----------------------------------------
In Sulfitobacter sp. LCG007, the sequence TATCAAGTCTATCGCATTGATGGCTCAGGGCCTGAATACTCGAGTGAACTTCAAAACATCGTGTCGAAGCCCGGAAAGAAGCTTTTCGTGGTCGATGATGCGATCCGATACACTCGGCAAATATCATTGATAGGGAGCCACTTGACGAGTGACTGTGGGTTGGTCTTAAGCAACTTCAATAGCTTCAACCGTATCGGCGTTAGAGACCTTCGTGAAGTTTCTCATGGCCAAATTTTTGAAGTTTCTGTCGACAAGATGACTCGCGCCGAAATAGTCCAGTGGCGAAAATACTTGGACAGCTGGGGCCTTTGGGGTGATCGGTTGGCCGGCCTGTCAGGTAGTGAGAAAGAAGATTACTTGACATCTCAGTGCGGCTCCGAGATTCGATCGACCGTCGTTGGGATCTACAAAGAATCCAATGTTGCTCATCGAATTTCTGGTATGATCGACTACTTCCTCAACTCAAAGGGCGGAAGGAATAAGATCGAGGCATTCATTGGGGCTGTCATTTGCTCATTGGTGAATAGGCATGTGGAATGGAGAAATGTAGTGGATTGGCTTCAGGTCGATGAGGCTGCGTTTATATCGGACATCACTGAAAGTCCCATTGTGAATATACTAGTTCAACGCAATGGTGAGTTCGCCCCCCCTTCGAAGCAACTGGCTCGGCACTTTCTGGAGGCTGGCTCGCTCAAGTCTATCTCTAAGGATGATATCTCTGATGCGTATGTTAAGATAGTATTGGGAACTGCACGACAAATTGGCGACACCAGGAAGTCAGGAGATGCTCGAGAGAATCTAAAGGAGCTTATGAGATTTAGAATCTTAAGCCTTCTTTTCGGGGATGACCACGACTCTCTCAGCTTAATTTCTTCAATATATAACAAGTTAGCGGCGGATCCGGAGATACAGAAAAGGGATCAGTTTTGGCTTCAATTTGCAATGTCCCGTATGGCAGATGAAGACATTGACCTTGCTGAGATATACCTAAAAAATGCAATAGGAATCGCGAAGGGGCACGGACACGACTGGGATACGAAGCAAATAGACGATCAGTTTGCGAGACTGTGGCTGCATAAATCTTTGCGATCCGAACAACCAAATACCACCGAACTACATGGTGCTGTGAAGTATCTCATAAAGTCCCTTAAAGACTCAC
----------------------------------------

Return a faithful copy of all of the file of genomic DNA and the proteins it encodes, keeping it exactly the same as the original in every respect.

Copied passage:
In Sulfitobacter sp. LCG007, the sequence TATCAAGTCTATCGCATTGATGGCTCAGGGCCTGAATACTCGAGTGAACTTCAAAACATCGTGTCGAAGCCCGGAAAGAAGCTTTTCGTGGTCGATGATGCGATCCGATACACTCGGCAAATATCATTGATAGGGAGCCACTTGACGAGTGACTGTGGGTTGGTCTTAAGCAACTTCAATAGCTTCAACCGTATCGGCGTTAGAGACCTTCGTGAAGTTTCTCATGGCCAAATTTTTGAAGTTTCTGTCGACAAGATGACTCGCGCCGAAATAGTCCAGTGGCGAAAATACTTGGACAGCTGGGGCCTTTGGGGTGATCGGTTGGCCGGCCTGTCAGGTAGTGAGAAAGAAGATTACTTGACATCTCAGTGCGGCTCCGAGATTCGATCGACCGTCGTTGGGATCTACAAAGAATCCAATGTTGCTCATCGAATTTCTGGTATGATCGACTACTTCCTCAACTCAAAGGGCGGAAGGAATAAGATCGAGGCATTCATTGGGGCTGTCATTTGCTCATTGGTGAATAGGCATGTGGAATGGAGAAATGTAGTGGATTGGCTTCAGGTCGATGAGGCTGCGTTTATATCGGACATCACTGAAAGTCCCATTGTGAATATACTAGTTCAACGCAATGGTGAGTTCGCCCCCCCTTCGAAGCAACTGGCTCGGCACTTTCTGGAGGCTGGCTCGCTCAAGTCTATCTCTAAGGATGATATCTCTGATGCGTATGTTAAGATAGTATTGGGAACTGCACGACAAATTGGCGACACCAGGAAGTCAGGAGATGCTCGAGAGAATCTAAAGGAGCTTATGAGATTTAGAATCTTAAGCCTTCTTTTCGGGGATGACCACGACTCTCTCAGCTTAATTTCTTCAATATATAACAAGTTAGCGGCGGATCCGGAGATACAGAAAAGGGATCAGTTTTGGCTTCAATTTGCAATGTCCCGTATGGCAGATGAAGACATTGACCTTGCTGAGATATACCTAAAAAATGCAATAGGAATCGCGAAGGGGCACGGACACGACTGGGATACGAAGCAAATAGACGATCAGTTTGCGAGACTGTGGCTGCATAAATCTTTGCGATCCGAACAACCAAATACCACCGAACTACATGGTGCTGTGAAGTATCTCATAAAGTCCCTTAAAGACTCAC